The Weathers influence on Geo-Locations
Rakuten, a Japanese based international E-commerce company, have done a review on their sales in France and noticed a sizeable increase on their online sales and revenue during inclement weather conditions although with differing affect in different geos. This allows them and also us to see when user’s are most likely to be online, and therefore respond better to traffic pushes with say PPC incentives. The test was split up between three of France’s biggest cities; Paris, Marseille and Lyon:
As shown both Lyon and Marseille had a sizable increases with the rainy days, whereas Paris although increased seemed not to be affected as much.
So what can be drawn from these sales and revenue increases? The fact that bad weather does in fact improve online traffic spending online. The difference Paris has next to the other cites is notable, there are a few factors that have to be taken into consideration, when summarising the data.
Parisians are the most accustomed to shopping offline in bad weather. The climate of Lyon and Marseille is a lot warmer than that of Paris, so the bad weather is going to have a lesser impact on the Parisians’ online buying habits as a wetter climate is something they deal with a lot more often. We can therefore also surmise that the impact weather has on online traffic is geo-specific, i.e the normal weather patterns of a location against their people's attitudes and values will have differing effects on online usage in different locations. It seems that the rain and the bad weather is not the reason for the growth in traffic alone, but the break in habitual weather is the real key factor.
The evidence given by these writers suggests that bad weather does in fact draw people online. Users are not only brought online but their interactions with other users, and the website itself, is heightened. Unexpected or subnormal bad weather conditions also have a very positive effect on people being drawn online to spend money compared to sunnier days, in some cases nearly double. Examples of subnormal weather conditions have been shown with having bad weather in normally hot time periods and also bad weather in normally hotter climate locations.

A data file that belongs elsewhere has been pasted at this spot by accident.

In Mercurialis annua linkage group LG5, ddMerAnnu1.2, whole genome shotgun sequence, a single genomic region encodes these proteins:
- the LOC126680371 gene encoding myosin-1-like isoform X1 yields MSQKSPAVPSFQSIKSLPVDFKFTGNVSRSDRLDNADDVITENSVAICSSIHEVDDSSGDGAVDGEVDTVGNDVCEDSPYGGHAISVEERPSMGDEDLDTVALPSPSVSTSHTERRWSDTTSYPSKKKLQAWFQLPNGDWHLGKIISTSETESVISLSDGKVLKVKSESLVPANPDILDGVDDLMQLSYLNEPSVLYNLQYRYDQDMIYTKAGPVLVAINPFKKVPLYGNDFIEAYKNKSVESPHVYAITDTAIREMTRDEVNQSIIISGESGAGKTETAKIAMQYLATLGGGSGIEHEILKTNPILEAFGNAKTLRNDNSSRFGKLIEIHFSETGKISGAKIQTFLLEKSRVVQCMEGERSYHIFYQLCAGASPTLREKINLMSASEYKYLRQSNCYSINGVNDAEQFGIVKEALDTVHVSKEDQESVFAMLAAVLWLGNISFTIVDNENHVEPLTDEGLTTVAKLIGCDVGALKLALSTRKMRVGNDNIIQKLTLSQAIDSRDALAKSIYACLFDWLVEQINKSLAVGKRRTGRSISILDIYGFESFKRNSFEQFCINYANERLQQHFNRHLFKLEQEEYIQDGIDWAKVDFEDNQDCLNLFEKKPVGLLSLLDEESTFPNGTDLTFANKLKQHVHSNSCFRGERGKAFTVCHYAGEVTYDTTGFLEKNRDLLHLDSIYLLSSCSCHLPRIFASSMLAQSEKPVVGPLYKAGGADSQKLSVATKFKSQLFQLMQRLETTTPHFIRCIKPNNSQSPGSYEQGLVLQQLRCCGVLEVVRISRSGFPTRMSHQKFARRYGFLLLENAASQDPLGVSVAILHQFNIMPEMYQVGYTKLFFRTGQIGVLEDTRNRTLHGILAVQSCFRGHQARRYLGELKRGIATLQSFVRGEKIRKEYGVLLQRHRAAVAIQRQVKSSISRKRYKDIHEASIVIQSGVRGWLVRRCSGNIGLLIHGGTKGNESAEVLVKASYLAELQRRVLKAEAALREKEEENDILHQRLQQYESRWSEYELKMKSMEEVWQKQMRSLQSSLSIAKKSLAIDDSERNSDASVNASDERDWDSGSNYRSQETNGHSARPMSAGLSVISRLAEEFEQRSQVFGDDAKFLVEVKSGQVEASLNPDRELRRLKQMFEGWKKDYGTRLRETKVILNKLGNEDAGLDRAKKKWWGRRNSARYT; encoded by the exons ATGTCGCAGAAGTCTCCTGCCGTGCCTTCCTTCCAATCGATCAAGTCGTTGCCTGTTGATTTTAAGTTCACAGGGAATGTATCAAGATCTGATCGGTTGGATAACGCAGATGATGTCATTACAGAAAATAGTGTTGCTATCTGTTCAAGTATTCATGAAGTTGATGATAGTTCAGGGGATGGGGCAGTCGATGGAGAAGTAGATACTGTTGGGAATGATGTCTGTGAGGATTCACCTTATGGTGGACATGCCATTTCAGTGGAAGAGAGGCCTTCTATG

Something to be said with all online traffic increasing campaigns is to be flexible with the money you are spending and how you are spending it. If you are flexible with your campaigns and you are ready to alter your bidding strategy at a moment's notice, depending on the most favourable weather conditions, then you are in a position to maximise your website’s brand exposure and keep those all important upgrade conversions rates high. Of course you will lose traffic indefinitely if you are just waiting for a rainy day until you push traffic. In order to be better and more responsive when it comes to promoting your brands, keep the weather in mind when tweaking your future campaigns.